]>PLB33042S0370-2693(17)30593-210.1016/j.physletb.2017.07.037The Author(s)PhenomenologyFig. 1The Feynman diagrams for the pion weak form factors. The dashed line depicts the pion, the dashed double line and the wavy line describe the vector (axial-vector) field and the photon field, respectively. Diagram (a) contains both the local and nonlocal contributions, whereas diagrams (b)–(e) arise from the nonlocal interaction due to the momentum-dependent dynamical quark mass.Fig. 1Fig. 2The form factors FV(Q2), FA(Q2), and RA(Q2) for the radiative pion decay as functions of Q2. In the left panel the vector form factor is depicted. The middle and the right panels correspond to the axial-vector form factor and the second axial-vector form factor, respectively. The momentum-dependent quark mass defined in Eq. (10) with Eq. (11) was used. The dashed curve presents the local contribution whereas the dot-dashed one draws the nonlocal contribution. The solid curve depicts the total result.Fig. 2Fig. 3Comparisons of the form factors, FV(Q2), FA(Q2) and RA(Q2) with two different types of the momentum-dependent quark mass used. The solid curves draw the form factors derived by using the quark mass from the instanton vacuum given in Eq. (11) (D.P.), whereas the dashed ones depict that by the dipole-type mass given in Eq. (12) (Dipole).Fig. 3Table 1Comparison of the present results with those from other works. “D.P.” stands for the results derive from the instanton vacuum, whereas “Dipole” denotes those obtained from the dipole-type parametrization of the dynamical quark mass.Table 1NJL [47]NL NJL(A) [23]χPT [20]Experimental dataPresent work

D.P.Dipole

FV(0)0.02420.02700.0262(5)0.0258(17) [15]0.02710.0269

aV0.01910.0332(42)0.10(6) [15]0.02870.0280

FA(0)0.02390.01320.0106(36)0.0117(17) [15]0.01320.0116

aA0.0120.0191(61)–0.01920.0193

RA(0)0.059−0.008+0.009 [12]0.04620.0459

Table 2The results of the low-energy constants. “D.P.” stands for the results derive from the instanton vacuum, whereas “Dipole” denotes those obtained from the dipole-type parametrization of the dynamical quark mass.Table 2L9rL10rL9r+L10r

D.P.5.43−3.881.55

Dipole5.41−4.051.36

Table 3The results of the p-pole parameters. “D.P.” stands for the results derive from the instanton vacuum, whereas “Dipole” denotes those obtained from the dipole-type parametrization of the dynamical quark mass.Table 3PVMPVPAMPAPRMPR

D.P.1.160.843 GeV1.481.05 GeV0.7571.10 GeV

Dipole1.340.870 GeV1.591.05 GeV0.7341.12 GeV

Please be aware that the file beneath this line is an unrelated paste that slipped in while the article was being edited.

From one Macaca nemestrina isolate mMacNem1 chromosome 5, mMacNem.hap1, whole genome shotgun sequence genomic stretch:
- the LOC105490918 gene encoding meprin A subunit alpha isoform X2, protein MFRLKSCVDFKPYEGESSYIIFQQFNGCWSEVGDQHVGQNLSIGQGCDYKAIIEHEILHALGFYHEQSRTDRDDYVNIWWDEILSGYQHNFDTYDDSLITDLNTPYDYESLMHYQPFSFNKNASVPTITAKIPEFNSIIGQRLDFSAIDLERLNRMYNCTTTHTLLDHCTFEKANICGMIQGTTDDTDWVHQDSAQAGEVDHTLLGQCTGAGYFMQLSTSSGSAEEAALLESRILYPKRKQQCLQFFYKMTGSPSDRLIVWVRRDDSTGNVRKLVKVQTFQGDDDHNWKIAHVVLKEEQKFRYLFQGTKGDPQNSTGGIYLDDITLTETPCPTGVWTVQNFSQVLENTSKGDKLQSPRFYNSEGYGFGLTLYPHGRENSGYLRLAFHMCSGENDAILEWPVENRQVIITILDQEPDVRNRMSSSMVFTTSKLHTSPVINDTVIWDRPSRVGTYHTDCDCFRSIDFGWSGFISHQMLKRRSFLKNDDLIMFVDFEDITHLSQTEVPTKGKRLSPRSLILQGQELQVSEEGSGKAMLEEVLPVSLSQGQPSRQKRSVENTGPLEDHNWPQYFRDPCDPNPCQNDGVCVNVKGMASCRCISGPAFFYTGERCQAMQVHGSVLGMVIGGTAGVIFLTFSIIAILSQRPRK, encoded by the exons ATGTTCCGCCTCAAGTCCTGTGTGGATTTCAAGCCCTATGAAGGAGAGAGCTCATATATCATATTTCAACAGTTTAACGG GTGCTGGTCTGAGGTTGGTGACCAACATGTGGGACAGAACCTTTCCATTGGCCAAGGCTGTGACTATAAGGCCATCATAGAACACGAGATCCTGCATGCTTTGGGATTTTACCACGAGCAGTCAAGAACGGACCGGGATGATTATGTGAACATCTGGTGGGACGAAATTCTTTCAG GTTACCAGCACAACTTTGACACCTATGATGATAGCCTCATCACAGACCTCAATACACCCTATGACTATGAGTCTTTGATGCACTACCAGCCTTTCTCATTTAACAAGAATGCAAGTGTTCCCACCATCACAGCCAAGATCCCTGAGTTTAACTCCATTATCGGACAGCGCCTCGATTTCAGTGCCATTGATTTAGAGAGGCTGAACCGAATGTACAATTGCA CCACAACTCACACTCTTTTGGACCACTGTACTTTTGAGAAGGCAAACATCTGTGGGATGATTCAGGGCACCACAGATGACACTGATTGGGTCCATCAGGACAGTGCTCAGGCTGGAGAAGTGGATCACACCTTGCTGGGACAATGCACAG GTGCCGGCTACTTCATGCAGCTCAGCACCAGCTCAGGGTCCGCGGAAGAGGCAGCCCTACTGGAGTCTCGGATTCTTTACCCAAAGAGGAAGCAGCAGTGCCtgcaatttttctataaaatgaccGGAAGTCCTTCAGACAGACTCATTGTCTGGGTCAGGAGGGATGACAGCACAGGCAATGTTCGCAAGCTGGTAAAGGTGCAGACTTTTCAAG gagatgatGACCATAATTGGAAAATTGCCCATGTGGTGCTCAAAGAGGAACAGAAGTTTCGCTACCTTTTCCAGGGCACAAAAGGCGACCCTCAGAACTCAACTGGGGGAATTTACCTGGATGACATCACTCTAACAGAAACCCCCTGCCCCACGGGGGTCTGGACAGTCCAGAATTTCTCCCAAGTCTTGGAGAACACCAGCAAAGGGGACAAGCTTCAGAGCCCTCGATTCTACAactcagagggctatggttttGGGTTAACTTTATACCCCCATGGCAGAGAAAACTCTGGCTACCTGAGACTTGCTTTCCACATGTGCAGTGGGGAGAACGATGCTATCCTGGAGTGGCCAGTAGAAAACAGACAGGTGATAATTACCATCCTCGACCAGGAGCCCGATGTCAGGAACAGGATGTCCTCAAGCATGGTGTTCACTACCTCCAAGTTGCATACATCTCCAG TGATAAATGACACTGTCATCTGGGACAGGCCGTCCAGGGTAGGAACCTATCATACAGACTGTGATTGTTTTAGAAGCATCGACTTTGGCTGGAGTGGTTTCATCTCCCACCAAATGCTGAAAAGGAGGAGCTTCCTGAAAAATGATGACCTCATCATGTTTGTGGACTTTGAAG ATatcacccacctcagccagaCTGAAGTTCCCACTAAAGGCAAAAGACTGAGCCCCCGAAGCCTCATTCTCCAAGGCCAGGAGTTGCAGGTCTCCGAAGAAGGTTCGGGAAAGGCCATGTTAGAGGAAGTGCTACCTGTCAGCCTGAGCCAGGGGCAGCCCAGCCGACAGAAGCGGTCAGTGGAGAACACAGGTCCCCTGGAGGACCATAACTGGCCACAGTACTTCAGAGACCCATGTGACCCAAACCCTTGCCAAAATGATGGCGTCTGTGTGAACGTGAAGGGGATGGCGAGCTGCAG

Pion radiative weak decay from the instanton vacuumSang-InShimabssimr426@gmail.comHyun-ChulKimac⁎hchkim@inha.ac.kraDepartment of Physics, Inha University, Incheon 22212, Republic of KoreaDepartment of PhysicsInha UniversityIncheon22212Republic of KoreabResearch Center for Nuclear Physics (RCNP), Osaka University, Ibaraki, Osaka 567-0047, JapanResearch Center for Nuclear Physics (RCNP)Osaka UniversityIbarakiOsaka567-0047JapancSchool of Physics, Korea Institute for Advanced Study (KIAS), Seoul 02455, Republic of KoreaSchool of PhysicsKorea Institute for Advanced Study (KIAS)Seoul02455Republic of Korea⁎Corresponding author.Editor: J.-P. BlaizotAbstractWe investigate the vector and axial-vector form factors for the pion radiative weak decays π+→e+νeγ and π+→e+νee+e−, based on the gauged effective chiral action from the instanton vacuum in the large Nc limit. The nonlocal contributions, which arise from the gauging of the action, enhance the vector form factor by about 20%, whereas the axial-vector form factor is reduced by almost 30%. Both the results for the vector and axial-vector form factors at the zero momentum transfer are in good agreement with the experimental data. The dependence of the form factors on the momentum transfer is also studied. The slope parameters are computed and compared with other works.1IntroductionPion radiative decay π+→e+νeγ provides rich information on the structure of the pion. The decay amplitude for the pion radiative decay consists of two part, i.e., the structure-dependent (SD) part containing the vector and axial-vector form factors of the pion and the inner Bremsstrahlung (IB) part [1–4]. The advantage of studying π+→e+νeγ decay over π+→μ+νμγ is that the IB part is suppressed in the π+→e+νeγ decay [3,4], whereas the corresponding SD part is enhanced due to the helicity. Thus, the π+→e+νeγ decay allows one to get access to the structure of the pion experimentally. The vector form factor FV is related to the decay rate of the π0→γγ decay [1,5] by the vector current conservation, so it was easier to find it using the lifetime of π0. On the other hand, it took many years to measure unambiguously the axial-vector form factors [6–14]. Some years ago, PIBETA Collaboration [15] conducted a precise measurement of the pion weak form factors, reporting the values of the vector and axial-vector form factors respectively as FV(0)=0.0258(17) and FA(0)=0.0117(17). The slope of the vector form factor was also measured: aV=0.10(6), which is defined in the parametrization of the vector form factor FV(q2)=FV(0)/(1−aVq2/mπ2) near q2≈0. There is yet the second axial-vector form factor which comes into play when the photon is virtual. The SINDRUM Collaboration [12] reported the first measurement of the decay π+→e+νee+e− in which the off-mass-shell photon decays into e+e−, and yielded the second axial-vector form factor to be RA(0)=0.059−0.008+0.009.The vector and axial-vector form factors for the pion radiative decay were studied in chiral perturbation theory [16–20], since the experimental data on the axial-vector form factor can be used to determine a part of the low-energy constants that encode information on nonperturbative quark–gluon dynamics. These form factors have been also investigated within various theoretical frameworks: For example, quantum chromodynamics (QCD) sum rules [21], the nonlocal Nambu–Jona–Lasinio (NJL) model [22,23], and in the light-front quark model [24]. Since the photon can be virtual, it is of interest to examine the dependence of the form factors on the momentum transfer. Chiral perturbation theory predicts very mild dependence on the momentum transfer in the range of 0≤q2≤0.018GeV2 [17]. On the other hand, the results for the vector and axial-vector form factors from the light-front quark model start to rise near q2=0 and then fall off drastically as q2 increases [24]. On the contrary, the nonlocal NJL model [23] predicted only the q2 dependence of the vector form factor. The results monotonically decrease as q2 increases. Thus, it is of great importance to investigate the weak form factors for the pion radiative decay and compare them with those from other works.In the present work, we study the three weak form factors of the pion, i.e., the vector form factor, the axial-vector form factor, and the second axial-vector form factor, based on the gauged effective chiral action (EχA) from the instanton vacuum [25–31]. Since the spontaneous breakdown of chiral symmetry is naturally realized from the instanton vacuum, it provides a good framework to investigate properties of the pion, i.e. of the pseudo-Nambu–Goldstone bosons. The quark acquires the dynamical quark mass that is momentum-dependent through the quark zero modes in the instanton background. Moreover, there are only two parameters in this approach, namely, the average instanton size ρ¯≈1/3 fm and average interinstanton distance R¯≈1 fm. Since the average size of instantons is considered as a normalization point equal to ρ¯−1≈0.6 GeV, we can use the model for computing any observables of hadrons and compare the results with those from other theoretical framework such as χPT and lattice QCD, in particular, when a specific scale is involved. These values of the ρ¯ and R¯ were determined many years ago theoretically [25,26] as well as phenomenologically [32,33]. They were also confirmed by various lattice works [34–36]. In Ref. [37], the QCD vacuum was simulated in the interacting instanton liquid model and ρ¯≈0.32fm and R¯≈0.76fm were obtained with the finite current quark mass taken into account.Since we consider the pion mass, we need to introduce the current quark mass. Musakhanov [38,40] improved the EχA derived by Diakonov and Petrov [25], including the current quark mass. In fact, this improvement plays an essential role in understanding the QCD vacuum in the presence of the finite mass of the current quark. In Ref. [41], it was shown that the improved EχA properly described the dependence of the quark and gluon condensates on the current quark mass. Furthermore, the nonlocality arising from the momentum-dependent dynamical quark mass is known to bring out the breakdown of the Ward–Takahashi (WT) identities, that is, the current nonconservation [42–45]. In Refs. [27,28], the gauged EχA was derived from the instanton vacuum, which satisfies the WT identities. We will employ this action in the present work to investigate the weak form factors for pion radiative decay.The structure of the present work is sketched as follows: In Section 2, we will define the three weak form factors of the pion, which will be related to the transition matrix elements of the vector and axial-vector currents. In Section 3, we briefly explain the gauged EχA. In Section 4, we derive the vector and axial-vector form factors, using the gauged EχA. In Section 5, we present the numerical results of the three form factors and discuss them. The final Section is devoted to summary and conclusion.2Weak form factors of the π+→e+νγ decayThe SD part of the pion radiative decay amplitude consists of the weak transition form factors of the pion, i.e., the vector form factor FV(q2), the axial-vector form factor FA(q2), and the second axial-vector form factors RA(q2). They are defined in terms of the transition matrix elements of the vector and axial-vector currents as follows(1)〈γ(k)|V12μ(0)|π+(p)〉=−emπϵα⁎FV(q2)ϵμαρσpρkσ,(2)〈γ(k)|A12μ(0)|π+(p)〉=ieϵα⁎2fπ[−gμα+qμ(qα+pα)Fπ(k2)q2−mπ2]+iϵα⁎emπ[FA(q2)(kμqα−gμαq⋅k)+RA(q2)(kμkα−gμαk2)], where |π+(p)〉 and |γ(k)〉 stand for the initial pion and the final photon states, the transition vector and axial-vector currents are defined respectively as(3)V12μ=ψ¯γμτ1−iτ22ψ,A12μ=ψ¯γμγ5τ1−iτ22ψ, consisting of the quark fields ψ=(u,d), the Dirac matrices γμ and γ5, and the Pauli matrices τi in isospin space. p and k denote respectively the momenta of the pion and the photon, whereas q is the momentum of the lepton pair. The mass of the pion can be obtained from p2=mπ2 with the mass of the pion mπ=139.57 MeV. FV(q2) and FA(q2) are the vector and axial-vector form factors of the pion respectively. The second axial-vector form factor, RA(q2) contributes only when the outgoing photon is virtual (k2≠0). Fπ(k2) is the electromagnetic form factor which gives Fπ(0)=1. Electromagnetic charge radius 〈rπ2〉 and Fπ(k2), were already calculated by one of the authors and his collaborator in this model [46].3Gauged effective chiral action in the presence of external fieldsSince we want to compute the weak form factors of pion radiative decay in this work, we introduce all the relevant external fields in the gauge-invariant manner, i.e., the electromagnetic field vem, the vector fields v, and the axial-vector fields a(4)Seff[vem,v,a,π]=−Spln[iD̸+imˆ+iM(iDL)Uγ5M(iDR)], where the functional trace Sp runs over the space–time, color, flavor, and spin spaces. The current quark mass matrix mˆ is written as diag(mu,md)=m¯1+m3τ3 with m¯=(mu+md)/2 and m3=(mu−md)/2. τ3 is the third component of the Pauli matrix. Note that isospin symmetry is assumed, so m3=0. The covariant derivative Dμ is defined as(5)iDμ=i∂μ+eQˆvemμ+τa2vμa+γ5τa2aμa with the charge operator for the quark fields(6)Qˆ=(2300−13)=16+12τ3. The left-handed and right-handed covariant derivatives in the momentum-dependent dynamical quark mass M(iDL,R) are defined respectively as(7)iDμL=i∂μ+eQˆvμem+τa2vμa−γ5τa2aμa,iDμR=i∂μ+eQˆvμem+τa2vμa+γ5τa2aμa. The momentum-dependent quark mass with the covariant derivatives ensures the gauge invariance of Eq. (4) in the presence of the external fields. In fact, it was shown that the nonlinear pseudo-Nambu–Goldstone boson field is expressed as(8)Uγ5=U(x)1+γ52+U†(x)1−γ52=exp(iγ5fπτ⋅π), where Fπ is the pion decay constant. The pion fields are given as(9)τ⋅π=12(12π0π+π−−12π0). The momentum-dependent dynamical quark mass, which arises from the quark-zero mode of the Dirac equation with the instanton fields, is given by(10)Mf(k)=M0F2(k)f(mf), where M0 is the constituent quark mass at zero quark virtuality, and is determined by the saddle-point equation, resulting in about 350 MeV [25,26]. The form factor F(k) arises from the Fourier transform of the quark zero-mode solution for the Dirac equation with the instanton and has the following form:(11)F(k)=2τ[I0(τ)K1(τ)−I1(τ)K0(τ)−1τI1(τ)K1(τ)], where τ≡|k|ρ¯2. I0,1 and K0,1 denote the modified Bessel functions. In addition to this original form, we also use the dipole-type parametrization of F(k) defined by(12)F(k)=2Λ22Λ2+k2 with Λ=1/ρ¯. As mentioned in Introduction already, the average size of the instanton ρ¯ was determined either phenomenonlogically [32,33] or theoretically [25,26]. In the large Nc limit, the value of ρ¯ was determined to be ρ¯≃0.33 fm [25,26]. When one considers the 1/Nc meson-loop corrections, ρ¯ is modified to be ρ¯≃0.35 fm [28–31]. Lattice QCD yields similar results ρ¯=(0.32–0.36) fm [34–37]. Since we compute in this work the weak form factors of pion radiative decay in the large Nc limit, we will take ρ¯=0.33 fm or Λ=600 MeV. We will compare the results obtained by using the both form factors. The presence of the current quark mass also affects the dynamical one, which was studied in Refs. [38,40] in detail. The additional factor f(mf) describes the mf dependence of the dynamical quark mass, which is defined as [43,39](13)f(mf)=1+mf2d2−mfd. This mf-dependent dynamical quark mass yields the gluon condensate that does not depend on mf. Pobylitsa considered the sum of all planar diagrams, expanding the quark propagator in the instanton background in the large Nc limit [43]. Taking the limit of N/(VNc)→0 leads to f(mf). The parameter d is given as 198 MeV. The mf-dependent dynamical quark mass also explains a correct hierarchy of the chiral condensates: 〈u¯u〉≈〈d¯d〉>〈s¯s〉 [41].4Pion weak form factorsThe matrix elements of the vector and axial vector currents in Eq. (2) are related to the three-point correlation function(14)〈γ(k)|Wμa(0)|πb(p)〉=ϵα⁎∫d4xe−ik⋅x×∫d4yeip⋅yGαρ−1(k)Gπ−1(p)〈0|{Vρem(x)Wμa(0)Pb(y)}|0〉, where Wμa expresses generically either the vector current or the axial-vector current defined in Eq. (3). The operators in the correlation function represent the electromagnetic current, vector (axial vector) current, and pion-field operators, respectively. Gαρ(k), Gπ(p) stand for the propagators of the photon and the pion, respectively. Then, the matrix element (14) can be directly derived from the gauged effective chiral action given in Eq. (4)(15)〈γ(k)|Wμa(0)|πb(p)〉=ϵα⁎∫d4xe−ik⋅x×∫d4yeip⋅yδ3Seff[vem,w,π]δvαem(x)δwμa(0)δπb(y)|vem,w,π=0. The three-point correlation function in Eq. (15) consists of five Feynman diagrams drawn in Fig. 1. In the case of the vector form factor, only diagram (a) contributes to it, whereas all other diagrams vanish because of the trace over spin space. On the other hand, all the diagrams contribute to the axial-vector form factors. Note that diagram (a) contains the contributions from both the local and nonlocal terms, while all other diagrams arise only from the nonlocal terms on account of the momentum-dependent dynamical quark mass.4.1Vector form factorWe first deal with the vector form factor of the pion. Having computed Eq. (15) explicitly, we obtain the matrix element of the vector current (W=V)(16)〈γ(k)|Vμ12|π+(p)〉=−i42eNc3fπϵα⁎∫d4l(2π)4M(ka)M(kb)DaDbDc×[εμαρσ(M¯akbρkcσ+M¯bkcρkaσ+M¯ckaρkbσ)−εμβρσkaβkbρkcσ(M(kb)Mα(kb)+M(kc)Mα(kc))+εαβρσkaβkbρkcσ(M(ka)Mμ(ka)+M(kc)Mμ(kc))], where Nc denotes the number of colors. M¯i is the sum of the dynamical and current quark masses M¯i=m+M(ki). The momenta ki are defined as ka=l+q2+k2, kb=l−q2−k2, kc=l−q2+k2, and q=p−k. Di are given as Di=(ki2+M¯i2). Mμ(ki) represents Mμ(ki)=∂M(ki)/∂kiμ. Equation (16) corresponds to diagram (a) in Fig. 1 and there is no contribution from diagrams (b)–(e) in the case of the vector form factor, as mentioned previously. Considering the transverse relation ϵ⁎⋅p=ϵ⋅p=0, we can extract the vector form factors, comparing Eq. (1) with Eq. (16). Thus, the pion vector form factor is obtained finally as(17)FV(Q2)=FVlocal(Q2)+FVNL(Q2), where FVlocal(Q2) and FVNL(Q2) stand for the local and nonlocal contributions(18)FVlocal(Q2)=42NcMπ3fπ(p⋅k)2∫d4l(2π)4M(ka)M(kb)DaDbDcpμkν×[M¯a(kbμkcν−kcμkbν)+M¯b(kcμkaν−kaμkcν)+M¯c(kaμkbν−kbμkaν)],(19)FVNL(Q2)=42NcMπ3fπ(p⋅k)2∫d4l(2π)4M(ka)M(kb)DaDbDc×[−(M′(kb)+M′(kc))(p⋅k)2(ϵ⁎⋅l)(ϵ⋅l)+(M′(ka)+M′(kc))(εμγδλlμϵγpδkλ)×(εαβρσϵα⁎kaβkbρkcσ)], where M′(ki) is the derivative of the dynamical quark mass with respective to the squared momentum M′(ki)=∂M′(ki)/∂ki2. The momentum transfer Q2 is defined to be positive definite, i.e., Q2=−q2.In fact, one can easily see from Eq. (19) that the terms with M′(ki) are derived from the expansion of the dynamical quark mass with respect to the covariant derivative given in Eq. (7). Thus, those terms with M′(ki) are the essential part in obtaining the vector and axial-vector form factors with the corresponding gauge invariance preserved. If the dynamical quark mass is taken to be independent of the quark momentum, then M′(ki) is equal to zero. It indicates that the nonlocal contributions to the vector form factor vanish such that the results are the same as those derived from the local chiral quark model (χQM). However, one has to introduce the regularization to tame the divergence arising from the quark loop in the local χQM. In this sense, the momentum-dependent dynamical quark mass plays also a role of a certain regularization.4.2Axial-vector form factorsThe transition matrix element of the axial-vector current (W=A) given in Eq. (2) is obtained as(20)〈γ(k)|Aμ12|π+(p)〉=−i42eNcfπϵα⁎∫d4l(2π)4∑i=aeFμα(i), where Fμα(i) corresponds to diagram (i), which can be explicitly expressed as(21)Fμα(a)=M(ka)M(kb)DaDbDc[δμα{M¯akb⋅kc−M¯bkc⋅ka+M¯cka⋅kb+M¯abc}+{−M¯a(kbμkcα+kcμkbα)+M¯b(kaμkcα+kcμkaα)+M¯c(kaμkbα−kbμkaα)}−(M′(ka)kaμ−M′(kc)kcμ){(kb⋅kc+M¯bc)kaα−(kc⋅ka+M¯ca)kbα−(ka⋅kb+M¯ab)kcα}+(M′(kb)kbα+M′(kc)kcα){−(kb⋅kc−M¯bc)kaμ+(kc⋅ka−M¯ca)kbμ−(ka⋅kb+M¯ab)kcμ}−(M′(ka)kaμ−M′(kc)kcμ)(M′(kb)kbα+M′(kc)kcα)×{M¯akb⋅kc−M¯bkc⋅ka−M¯cka⋅kb−M¯abc}],Fμα(b)=M(ka)M(kb)DaDcM′(kb)kbαM(kb)×[−{M¯c+M′(ka)(ka⋅kc+M¯ac)}kaμ+{M¯a+M′(kc)(ka⋅kc+M¯ac)}kcμ],Fμα(c)=M(ka)M(kb)DbDcM′(ka)kaμM(ka)×[−{M¯c−M′(kb)(kb⋅kc−M¯bc)}kbα−{M¯b−M′(kc)(kb⋅kc−M¯bc)}kcα],Fμα(d)=M(ka)M(kb)DaDbM(kc)(M′(kc)M(kc))2(ka⋅kb+M¯ab)kcμkcα,Fμα(e)=M(ka)M(kb)1DcM¯c(M′(ka)M′(kb)M(ka)M(kb))kaμkbα. Here, M¯ij=M¯aM¯b and M¯ijk=M¯aM¯bM¯c.In order to pick up the axial-vector form factors from Eq. (2), it is convenient to introduce an arbitrary vector ξμ⊥ that satisfies the following properties, ξ⊥⋅ξ⊥=0, ξ⊥⋅q=0, and ξ⊥⋅k≠0. Then, the axial-vector form factor FA(Q2) and the second axial-vector form factor RA(Q2) can be derived as(22)FA(Q2)=−42Ncmπfπ(q⋅k)∫d4l(2π)4∑i=aeFμα(i)[ϵμϵα⁎−ξμ⊥kαξ⊥⋅k],(23)RA(Q2)=42Ncmπfπ(ξ⊥⋅k)2∫d4l(2π)4∑i=aeFμα(i)ξμ⊥ξα⊥.As in the vector form factor, the local contribution to the axial-vector form factors comes from the first and second terms of Fμα(a) in Eq. (21).5Results and discussionWe are now in a position to discuss the numerical results for the weak form factors of the pion radiative decay. Since the present framework is fully relativistic, the Breit-momentum frame will be used. There are no adjustable parameters in the present work. We will take the original values M0=350 MeV and ρ¯=0.33 fm from Refs. [25,26]. The pion decay constant fπ can be computed within the model and is obtained to be fπ=93 MeV.Fig. 2 draws the results of the pion form factors for pion radiative weak decay. In general, the form factors decrease monotonically, as Q2 decreases. As discussed in the previous section, it is essential to consider the nonlocal contribution to preserve the corresponding gauge invariances, since the electromagnetic and vector currents should be conserved. As shown in the left panel of Fig. 2, the nonlocal part contributes to the pion vector form factor by almost about 20%.The results for the axial-vector form factor is depicted in the middle panel of Fig. 2 as a function of Q2. Note that, however, the nonlocal contribution behaves very differently from the case of the vector form factor. In fact, it turns out negative, so that the final result for the form factor is reduced by about 30%, which implies that it is indeed crucial to consider the nonlocal part in computing the axial-vector form factor. As will be discussed later, it is very important to take into account the nonlocal part to describe the experimental data at Q2=0.The second axial-vector form factor RA(Q2) comes into play, when the momentum of the photon is virtual. That is, one can get access to it by π+→e+νee+e− decay in which the virtual photon is annihilated into e+ and e−. As shown in the right panel of Fig. 2, the Q2 dependence of RA(Q2) is similar to FA(Q2). However, the nonlocal contribution is relatively small and positive. Moreover, it starts to increase as Q2 increases, which makes Q2 dependence slightly milder than those of the vector and axial-vector form factors. Note that the nonlocal contribution becomes saturated as Q2 further increases.In Fig. 3, we compare two different results of the pion weak form factors, employing the two different forms of the dynamical quark mass given in Eq. (11) and Eq. (12), respectively. The dynamical quark mass with the dipole-type parametrization yields almost the same results for the vector and second axial-vector form factors. On the other hand, it gives a smaller result for the axial-vector form factor by around 12% in comparison with that from the instanton vacuum.In Table 1, we list the results for the form factors at Q2=0 and slope parameters that are defined as(24)FV(Q2)=FV(0)1+aVQ2mπ2,FA(Q2)=FA(0)1+aAQ2mπ2, where aV and aA denote the slope parameter for the vector and axial-vector form factors, respectively. The values of the vector and axial-vector form factors at Q2=0 are respectively given as FV(0)=0.0271, FA(0)=0.0132, and RA(0)=0.0462 when the dynamical quark mass from the instanton vacuum is used. The dipole-type parametrization yields FV(0)=0.0269, FA(0)=0.0116, and RA(0)=0.0459. As expected from the results for the form factors shown in Fig. 3, the values of FA(0) from these two different forms of the dynamical quark mass are around 12% different each other. The results are in good agreement with the experimental data FVexp=0.0258(17) and FAexp=0.0117(17) [15]. It is also of great interest to compare the present results with those from other works. Unterdorfer and Pichl [20] analyzed the vector and axial-vector form factors of pion radiative decay, combining the results from χPT with a large Nc expansion and experimental data on other decays. The results are obtained as FV(0)=0.0262(5) and FA(0)=0.0106(36), which are in good agreement with the present results. Courtoy and Noguera [47] employed the NJL model to study the π photo-transition amplitude and derived from it the pion form factors as FV(0)=0.0242 and FA(0)=0.0239. So, the result of the vector form factor is comparable with that of the present work whereas that of the axial-vector form factor is two times larger than this one.The results of Ref. [23] are especially interesting, since the nonlocal NJL model used in Ref. [23] has several aspects in common with the present model. In Ref. [23], three different parameter sets were adopted, among which the results with set A are compared with the present ones. Those from Ref. [23] with set A are listed in Table 1 and are in good agreement with the present results except for the slope parameters. It implies that the vector and axial-vector form factors they obtained fall off more slowly than the present ones. What is interesting is that the value aV=0.032, which is derived from the empirical fit to π0→γγ⁎ experimental data in Ref. [23], is in good agreement with that of the present work.In χPT, the values of FA(0) and RA(0) are given in terms of the low-energy constants (LECs), L9 and L10(25)FA(0)=42mπfπ(L9+L10),RA(0)=42mπfπL9. We obtain the values from the present numerical calculation as Table 2.It is also of interest to extract the parameters for the parametrization of the vector and axial-vector form factors for π radiative weak decays. In lattice QCD, the p-pole parametrization for a form factor is often utilized [48,49], which is different from the typical parametrization given in Eq. (24). Then, the present three transition form factors can be parametrized as(26)FV(Q2)=FV(0)(1+Q2pVmpV2)pV,FA(Q2)=FA(0)(1+Q2pAmpA2)pA,RA(Q2)=RA(0)(1+Q2pRmpR2)pR, where the results of the corresponding parameters are listed in Table 3.6Summary and conclusionIn the present work, we aimed at investigating the form factors for pion radiative weak decays, based on the gauged effective chiral action derived from the instanton vacuum. We computed the vector and axial-vector transition form factors FV(Q2), FA(Q2), and RA(Q2), employing the momentum-dependent dynamical quark mass from the instanton vacuum and that with the dipole-type parametrization. The nonlocal contributions, which arise from the gauging of the effective chiral action, enhance the vector form factor by about 20%, whereas they reduce the axial-vector form factor FA(Q2) by about 30%. The nonlocal terms influence the second axial-vector form factor marginally. The difference between the results from the instanton vacuum and those with the dipole-type dynamical quark mass is almost the same except for the axial-vector form factor for which the result with the dipole-type parametrization is about 12% smaller than that from the instanton vacuum. The present results were compared with the experimental data and were found to be in good agreement with the data except for the slope parameter aV. We also derived the low-energy constants L9r and L10r. Finally, we parametrized the form factors, using the p-pole parametrization, which can be used to compare the present results with those from the lattice data.It is also of interest to consider other types of the form factors for pion radiative decay such as tensor transition form factors within the present framework. These tensor form factors may give a clue about a right direction beyond the Standard model. 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